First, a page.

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What does a successful 2018 Mariners season look like to you?

The LL staff offers their perspectives on what will make this season feel worth it

Seattle Mariners v Texas Rangers
coming outta my cage and I been doing just fine
Photo by Norm Hall/Getty Images

Perhaps you haven’t heard, but the Mariners currently have the longest playoff drought in all the major American pro sports. Unfortunately, most projection systems don’t have that drought ending this year, as Fangraphs’ latest-released projections gives the Mariners a paltry 9% chance to snag even a Wild Card, while the Astros have the highest odds of winning their division in all of baseball, at 96.4%. To put it bluntly: if one’s entire pleasure in watching this team is pinned to their ability to make the playoffs or not, there’s potentially a hard road ahead as a fan. You can argue that the team passed up opportunities to make themselves better this off-season, which is understandably frustrating; that is, however, a discussion for a different place. Here, we will focus on the 2018 Mariners as currently incarnated. So, if the traditional model of success—making the playoffs, winning a championship—seems out of reach, what does a successful 2018 team look like to you? Or, as the Beastie Boys found No Sleep Till Brooklyn, is there No Success Till Playoffs? Here are our thoughts:

Connor: Just be fun and finish above the Angels

My first year of seriously following the Mariners was 2009, which was a lot of fun! Ichiro was still Ichiro!, Franklin Gutierrez had burst onto the scene, and Félix had his first full breakout year. While serious contention remained out of reach, the M’s won 85 games that year, improving on the previous year by 24 games.

Unfortunately, this led to me going all-in on 2010, which was… a disappointment. Most of the next three years weren’t fun, either. I firmly believe, though, that this was an important thing to experience; in lost years like 2010-2013, I learned to focus less on team wins and more on individual players. Even in a rough season, there are dozens of fun moments, games, and streaks. Remember John Jaso and his 143 wRC+ and multiple walk-off hits? Félix’s perfect game? Mike Carp hitting a ball into the Hit-It-Here Cafe in the middle of a 20-game hitting streak? Brendan Ryan’s infield triple? 41-year-old Raul Ibanez tying a record set by Ted Williams? Chris Young winning Comeback Player of the Year? Cliff Lee throwing three straight complete games? Every season, no matter how lost, will have at least one memorable performance like the ones listed, and this is what truly makes this sport worth watching. It’s supposed to be fun, and if we can find fun where it isn’t obvious, then that makes it all the better. This roster is full of fun, lovable players, and it’s a near-guarantee that there will be entertaining stories and narratives to follow.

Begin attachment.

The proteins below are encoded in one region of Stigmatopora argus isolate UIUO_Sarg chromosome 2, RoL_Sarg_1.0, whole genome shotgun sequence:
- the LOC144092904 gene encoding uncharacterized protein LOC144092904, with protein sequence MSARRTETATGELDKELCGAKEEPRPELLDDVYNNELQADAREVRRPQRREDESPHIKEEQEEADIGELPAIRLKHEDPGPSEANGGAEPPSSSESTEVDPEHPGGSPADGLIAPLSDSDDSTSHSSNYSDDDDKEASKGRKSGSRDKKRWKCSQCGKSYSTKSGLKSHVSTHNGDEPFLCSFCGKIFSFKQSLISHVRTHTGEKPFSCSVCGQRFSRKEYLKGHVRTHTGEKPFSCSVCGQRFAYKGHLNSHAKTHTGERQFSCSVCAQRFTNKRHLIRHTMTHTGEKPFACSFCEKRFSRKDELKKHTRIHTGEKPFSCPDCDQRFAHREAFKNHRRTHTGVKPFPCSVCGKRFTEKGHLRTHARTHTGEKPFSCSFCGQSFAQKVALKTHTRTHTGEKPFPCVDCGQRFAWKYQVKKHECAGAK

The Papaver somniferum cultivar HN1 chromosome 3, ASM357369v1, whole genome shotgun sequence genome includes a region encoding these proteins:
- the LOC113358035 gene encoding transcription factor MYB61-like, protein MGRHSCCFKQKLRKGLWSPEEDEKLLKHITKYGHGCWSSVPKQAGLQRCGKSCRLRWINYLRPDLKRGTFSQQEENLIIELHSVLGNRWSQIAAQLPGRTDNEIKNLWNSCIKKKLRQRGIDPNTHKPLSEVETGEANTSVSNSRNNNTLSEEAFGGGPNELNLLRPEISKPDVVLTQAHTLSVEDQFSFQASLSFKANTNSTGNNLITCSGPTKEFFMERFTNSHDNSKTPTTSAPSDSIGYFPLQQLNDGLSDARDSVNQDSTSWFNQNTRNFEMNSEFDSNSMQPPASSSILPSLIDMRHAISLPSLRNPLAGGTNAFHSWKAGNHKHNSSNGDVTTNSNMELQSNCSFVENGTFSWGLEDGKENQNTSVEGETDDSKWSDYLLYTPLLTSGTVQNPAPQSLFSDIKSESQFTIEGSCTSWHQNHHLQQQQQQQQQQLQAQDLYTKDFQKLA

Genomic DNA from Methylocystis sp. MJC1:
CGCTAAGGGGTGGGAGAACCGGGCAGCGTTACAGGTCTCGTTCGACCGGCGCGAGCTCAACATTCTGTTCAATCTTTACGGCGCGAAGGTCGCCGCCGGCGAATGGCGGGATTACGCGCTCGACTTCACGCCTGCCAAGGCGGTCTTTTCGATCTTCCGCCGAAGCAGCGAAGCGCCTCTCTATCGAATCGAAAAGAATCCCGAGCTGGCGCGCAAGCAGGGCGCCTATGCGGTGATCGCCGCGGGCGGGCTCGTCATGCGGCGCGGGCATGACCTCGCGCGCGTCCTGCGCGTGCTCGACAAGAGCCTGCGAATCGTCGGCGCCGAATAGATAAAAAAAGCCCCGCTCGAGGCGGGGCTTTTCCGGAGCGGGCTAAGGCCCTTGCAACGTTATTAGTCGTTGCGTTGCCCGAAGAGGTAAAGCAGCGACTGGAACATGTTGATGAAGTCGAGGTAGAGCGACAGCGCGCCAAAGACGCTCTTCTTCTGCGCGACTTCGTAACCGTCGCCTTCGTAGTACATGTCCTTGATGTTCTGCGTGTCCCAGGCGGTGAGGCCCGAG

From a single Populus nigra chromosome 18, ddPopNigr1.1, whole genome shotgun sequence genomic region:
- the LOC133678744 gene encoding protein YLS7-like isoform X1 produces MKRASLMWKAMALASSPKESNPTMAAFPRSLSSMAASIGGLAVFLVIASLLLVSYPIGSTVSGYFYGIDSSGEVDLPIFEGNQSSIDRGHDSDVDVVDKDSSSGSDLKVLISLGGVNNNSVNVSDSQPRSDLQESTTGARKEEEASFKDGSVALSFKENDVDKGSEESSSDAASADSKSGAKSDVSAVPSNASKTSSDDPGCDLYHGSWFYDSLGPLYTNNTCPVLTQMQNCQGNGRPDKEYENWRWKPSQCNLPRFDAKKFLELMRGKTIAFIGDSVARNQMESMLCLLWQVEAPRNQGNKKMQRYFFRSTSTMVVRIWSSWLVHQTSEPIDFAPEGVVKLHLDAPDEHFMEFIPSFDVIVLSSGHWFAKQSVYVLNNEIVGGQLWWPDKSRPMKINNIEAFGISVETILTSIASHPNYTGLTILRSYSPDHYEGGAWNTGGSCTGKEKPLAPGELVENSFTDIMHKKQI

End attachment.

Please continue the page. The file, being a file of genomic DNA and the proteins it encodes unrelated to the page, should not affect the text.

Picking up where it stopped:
Also, please, *please* finish above the Angels. Hopefully [REDACTED] develops a homer problem on the mound or struggles with pitch recognition at the plate or something.

Jake: Clarity about Jerry Dipoto’s future with the team

Jerry Dipoto is entering his third season as the general manager of this ballclub. In two years, he’s furiously rebuilt the roster to align with his vision. For better or worse, this might be the last shot he gets to show ownership his long-term plan for the organization is the right one.

I don’t think it’s playoffs or bust for Dipoto either. I think there are certain scenarios where he may be offered a contract extension without the team finding its way into October baseball. But those scenarios are few and will require significant progress to be made by the player development division. Either way, playoffs or not, Dipoto needs to prove that all that roster tinkering, all those high profile hires in the front office, all of his work isn’t for naught.

Ideally, this commitment one way or the other would come before the season is over. An unsuccessful season in this regard might look like a lame duck general manager at the trade deadline, frozen out of making any significant moves to buy or sell, further pushing the organization into the lukewarm position they’re already in.

Secondary goal: Sign Nelson Cruz to the David Ortiz retirement special contract (a 1- or 2-year contract with options). Make sure he retires as a Mariner.

Kate: Continue to prove player development woes are a thing of the past